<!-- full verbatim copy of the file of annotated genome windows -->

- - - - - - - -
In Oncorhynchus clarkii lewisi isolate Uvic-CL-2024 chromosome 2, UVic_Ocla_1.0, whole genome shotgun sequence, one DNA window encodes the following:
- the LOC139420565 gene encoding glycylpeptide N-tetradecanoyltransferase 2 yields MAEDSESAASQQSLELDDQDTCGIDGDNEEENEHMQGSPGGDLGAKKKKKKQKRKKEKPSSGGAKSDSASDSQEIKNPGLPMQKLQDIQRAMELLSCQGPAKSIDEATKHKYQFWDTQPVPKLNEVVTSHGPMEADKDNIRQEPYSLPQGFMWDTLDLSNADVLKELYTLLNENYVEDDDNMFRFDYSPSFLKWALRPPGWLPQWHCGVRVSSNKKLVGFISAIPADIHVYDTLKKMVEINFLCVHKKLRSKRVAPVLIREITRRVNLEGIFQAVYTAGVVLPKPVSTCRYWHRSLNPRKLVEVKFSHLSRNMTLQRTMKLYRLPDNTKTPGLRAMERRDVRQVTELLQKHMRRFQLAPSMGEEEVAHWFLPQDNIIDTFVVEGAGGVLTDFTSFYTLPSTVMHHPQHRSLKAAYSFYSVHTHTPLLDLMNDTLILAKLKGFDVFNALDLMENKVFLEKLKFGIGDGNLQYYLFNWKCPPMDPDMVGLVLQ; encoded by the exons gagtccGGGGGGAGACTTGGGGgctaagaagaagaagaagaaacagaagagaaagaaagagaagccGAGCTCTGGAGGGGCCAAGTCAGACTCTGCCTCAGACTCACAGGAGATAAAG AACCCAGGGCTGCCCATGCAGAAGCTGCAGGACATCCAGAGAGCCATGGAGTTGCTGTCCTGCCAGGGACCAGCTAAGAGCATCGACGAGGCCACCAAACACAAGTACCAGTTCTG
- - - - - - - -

In Oncorhynchus clarkii lewisi isolate Uvic-CL-2024 chromosome 2, UVic_Ocla_1.0, whole genome shotgun sequence, one DNA window encodes the following:
- the LOC139420565 gene encoding glycylpeptide N-tetradecanoyltransferase 2 yields MAEDSESAASQQSLELDDQDTCGIDGDNEEENEHMQGSPGGDLGAKKKKKKQKRKKEKPSSGGAKSDSASDSQEIKNPGLPMQKLQDIQRAMELLSCQGPAKSIDEATKHKYQFWDTQPVPKLNEVVTSHGPMEADKDNIRQEPYSLPQGFMWDTLDLSNADVLKELYTLLNENYVEDDDNMFRFDYSPSFLKWALRPPGWLPQWHCGVRVSSNKKLVGFISAIPADIHVYDTLKKMVEINFLCVHKKLRSKRVAPVLIREITRRVNLEGIFQAVYTAGVVLPKPVSTCRYWHRSLNPRKLVEVKFSHLSRNMTLQRTMKLYRLPDNTKTPGLRAMERRDVRQVTELLQKHMRRFQLAPSMGEEEVAHWFLPQDNIIDTFVVEGAGGVLTDFTSFYTLPSTVMHHPQHRSLKAAYSFYSVHTHTPLLDLMNDTLILAKLKGFDVFNALDLMENKVFLEKLKFGIGDGNLQYYLFNWKCPPMDPDMVGLVLQ; encoded by the exons gagtccGGGGGGAGACTTGGGGgctaagaagaagaagaagaaacagaagagaaagaaagagaagccGAGCTCTGGAGGGGCCAAGTCAGACTCTGCCTCAGACTCACAGGAGATAAAG AACCCAGGGCTGCCCATGCAGAAGCTGCAGGACATCCAGAGAGCCATGGAGTTGCTGTCCTGCCAGGGACCAGCTAAGAGCATCGACGAGGCCACCAAACACAAGTACCAGTTCTG